This article needs additional citations for verification. Please help improve this article by adding citations to reliable sources. Unsourced material may be challenged and removed.Find sources: "Catholic moral theology" – news · newspapers · books · scholar · JSTOR (June 2015) (Learn how and when to remove this template message)

Catholic moral theology is a major category of doctrine in the Catholic Church, equivalent to a religious ethics. Moral theology encompasses Catholic social teaching, Catholic medical ethics, sexual ethics, and various doctrines on individual moral virtue and moral theory. It can be distinguished as dealing with "how one is to act", in contrast to dogmatic theology which proposes "what one is to believe".

Description

Sources of Catholic moral theology include both the Old Testament and the New Testament, and philosophical ethics such as natural law that are seen as compatible with Catholic doctrine. Moral theology was mostly undifferentiated from theology in general during the patristic era, and is found in the homilies, letters and commentaries on Scripture of the early Church fathers. During the Middle Ages, moral theology developed in precision and scope through scholasticism. Much of the Catholic Church's current moral theology, especially regarding natural law, is based in the Summa Theologica by St. Thomas Aquinas, which is regarded as one of the best treatises of Catholic moral theology.[1]

Contemporary Catholic moral theology is developed by acts of the Magisterium, by the Pope, other bishops, and by the works of lay Catholic moral theologians, which include magisterial teachings, as well as (in some matters) theological opinions. Examples of Catholic moral theologians include St. Alphonsus Liguori (author of Moral Theology), Germain Grisez (author of The Way of the Lord Jesus) and John Finnis (author of Natural Law and Natural Rights). Moral theology tends to be advanced most authoritatively through official statements of doctrine, such as papal encyclicals, which are based on the dogmatic pronouncements of Ecumenical Councils (e.g., Vatican II), Sacred Scriptures, and Sacred Tradition. In addition, moral theologians publish their own works and write in a variety of journals devoted in whole, or in part to moral theology. These scholarly journals are helpful in making the theology of the Church more clear and accessible to others, and serve as a forum in which scholarly discussion of understanding and application of issues occurs. However, these journals per se do not add or remove anything from Catholic teaching.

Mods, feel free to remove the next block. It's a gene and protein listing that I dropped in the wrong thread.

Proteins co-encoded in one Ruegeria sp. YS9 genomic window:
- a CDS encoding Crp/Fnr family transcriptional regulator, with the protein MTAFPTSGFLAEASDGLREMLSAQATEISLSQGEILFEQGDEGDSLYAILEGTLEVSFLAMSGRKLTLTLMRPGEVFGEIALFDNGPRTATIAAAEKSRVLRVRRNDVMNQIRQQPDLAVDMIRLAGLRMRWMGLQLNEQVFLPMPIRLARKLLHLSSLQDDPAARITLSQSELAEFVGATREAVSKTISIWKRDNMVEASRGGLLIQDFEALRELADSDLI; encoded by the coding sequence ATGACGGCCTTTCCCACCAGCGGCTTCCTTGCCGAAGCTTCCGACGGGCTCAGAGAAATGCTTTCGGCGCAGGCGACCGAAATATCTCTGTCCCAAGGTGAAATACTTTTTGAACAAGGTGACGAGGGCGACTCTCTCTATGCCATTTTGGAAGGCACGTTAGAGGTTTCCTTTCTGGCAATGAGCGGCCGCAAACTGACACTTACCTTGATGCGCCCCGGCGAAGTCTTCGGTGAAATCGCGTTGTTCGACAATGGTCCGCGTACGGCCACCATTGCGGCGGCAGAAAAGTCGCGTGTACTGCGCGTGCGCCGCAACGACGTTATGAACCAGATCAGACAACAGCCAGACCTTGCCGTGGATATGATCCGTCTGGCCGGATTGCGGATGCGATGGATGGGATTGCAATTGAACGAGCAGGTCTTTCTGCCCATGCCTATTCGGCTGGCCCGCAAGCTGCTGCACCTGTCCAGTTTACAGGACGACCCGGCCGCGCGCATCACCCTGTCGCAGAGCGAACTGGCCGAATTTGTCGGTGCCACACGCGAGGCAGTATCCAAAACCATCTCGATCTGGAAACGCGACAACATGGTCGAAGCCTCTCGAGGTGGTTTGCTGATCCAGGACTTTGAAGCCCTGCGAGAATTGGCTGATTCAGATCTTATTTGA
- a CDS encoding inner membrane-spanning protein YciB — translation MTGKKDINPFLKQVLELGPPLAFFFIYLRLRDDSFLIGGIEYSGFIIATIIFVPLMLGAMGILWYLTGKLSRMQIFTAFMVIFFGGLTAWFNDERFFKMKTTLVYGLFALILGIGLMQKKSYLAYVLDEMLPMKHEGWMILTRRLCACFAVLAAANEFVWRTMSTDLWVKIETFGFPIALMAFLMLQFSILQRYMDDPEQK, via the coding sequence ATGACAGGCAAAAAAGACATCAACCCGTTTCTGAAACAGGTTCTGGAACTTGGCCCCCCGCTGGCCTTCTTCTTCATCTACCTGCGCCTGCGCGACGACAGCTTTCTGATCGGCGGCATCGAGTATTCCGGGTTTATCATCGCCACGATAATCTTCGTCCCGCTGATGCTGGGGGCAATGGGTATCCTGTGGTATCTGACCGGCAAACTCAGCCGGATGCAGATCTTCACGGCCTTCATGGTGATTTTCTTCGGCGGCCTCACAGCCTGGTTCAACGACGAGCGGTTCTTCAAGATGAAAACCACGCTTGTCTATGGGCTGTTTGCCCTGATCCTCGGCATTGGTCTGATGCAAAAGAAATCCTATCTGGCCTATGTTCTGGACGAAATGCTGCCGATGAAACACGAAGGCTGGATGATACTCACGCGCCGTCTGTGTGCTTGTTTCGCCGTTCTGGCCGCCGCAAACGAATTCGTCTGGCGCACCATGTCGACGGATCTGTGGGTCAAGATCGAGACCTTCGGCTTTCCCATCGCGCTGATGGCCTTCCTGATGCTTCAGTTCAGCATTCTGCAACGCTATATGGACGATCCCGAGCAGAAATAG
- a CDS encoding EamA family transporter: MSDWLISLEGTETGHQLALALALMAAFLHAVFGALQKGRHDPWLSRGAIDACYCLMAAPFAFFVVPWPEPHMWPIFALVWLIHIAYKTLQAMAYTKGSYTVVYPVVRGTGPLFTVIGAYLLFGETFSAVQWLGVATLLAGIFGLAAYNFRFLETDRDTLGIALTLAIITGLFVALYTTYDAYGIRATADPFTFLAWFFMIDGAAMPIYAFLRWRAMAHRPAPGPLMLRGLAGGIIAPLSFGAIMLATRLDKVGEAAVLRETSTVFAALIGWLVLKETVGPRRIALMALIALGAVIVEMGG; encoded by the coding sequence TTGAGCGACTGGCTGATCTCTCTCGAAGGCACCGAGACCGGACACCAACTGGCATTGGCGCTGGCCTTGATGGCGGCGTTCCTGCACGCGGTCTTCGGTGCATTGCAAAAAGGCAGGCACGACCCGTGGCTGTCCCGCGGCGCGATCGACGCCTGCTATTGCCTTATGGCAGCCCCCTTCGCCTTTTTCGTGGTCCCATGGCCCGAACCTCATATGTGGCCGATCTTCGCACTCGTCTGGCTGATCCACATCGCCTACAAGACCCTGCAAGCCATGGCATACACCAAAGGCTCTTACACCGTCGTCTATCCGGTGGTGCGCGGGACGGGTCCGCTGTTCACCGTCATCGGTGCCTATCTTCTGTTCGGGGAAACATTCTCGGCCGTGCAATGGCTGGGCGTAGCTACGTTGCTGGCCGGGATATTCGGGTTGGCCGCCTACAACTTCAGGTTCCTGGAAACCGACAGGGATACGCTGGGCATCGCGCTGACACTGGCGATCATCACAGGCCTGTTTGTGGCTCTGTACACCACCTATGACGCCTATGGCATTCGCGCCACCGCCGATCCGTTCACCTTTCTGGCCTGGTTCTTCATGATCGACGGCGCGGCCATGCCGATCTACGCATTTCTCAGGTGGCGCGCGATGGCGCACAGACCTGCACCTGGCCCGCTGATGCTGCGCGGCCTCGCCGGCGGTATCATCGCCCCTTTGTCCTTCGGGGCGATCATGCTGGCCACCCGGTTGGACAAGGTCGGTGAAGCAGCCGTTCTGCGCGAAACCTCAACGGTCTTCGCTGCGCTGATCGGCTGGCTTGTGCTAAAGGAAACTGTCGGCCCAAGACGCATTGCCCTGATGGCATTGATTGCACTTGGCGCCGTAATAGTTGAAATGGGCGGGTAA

The curriculum for formation of priests commonly includes required and elective courses in Catholic moral theology.

Approaches

See also

Further reading

References

  1. ^ Lehmkuhl, Augustinus (1912). "Moral Theology" . In Herbermann, Charles (ed.). Catholic Encyclopedia. Vol. 14. New York: Robert Appleton Company.
  2. ^ Bernhard Häring, Free and faithful in Christ. Moral Theology for priests and laity, I/General Moral Theology. For freedom Christ has set us free (Gal 5,1), Slough 1978, focus on chapter 3
  3. ^ Ratzinger, Joseph Cardinal (Pope Benedict XVI). Introduction To Christianity, 2nd Edition (Communio Books) (Kindle Locations 304-306). Ignatius Press.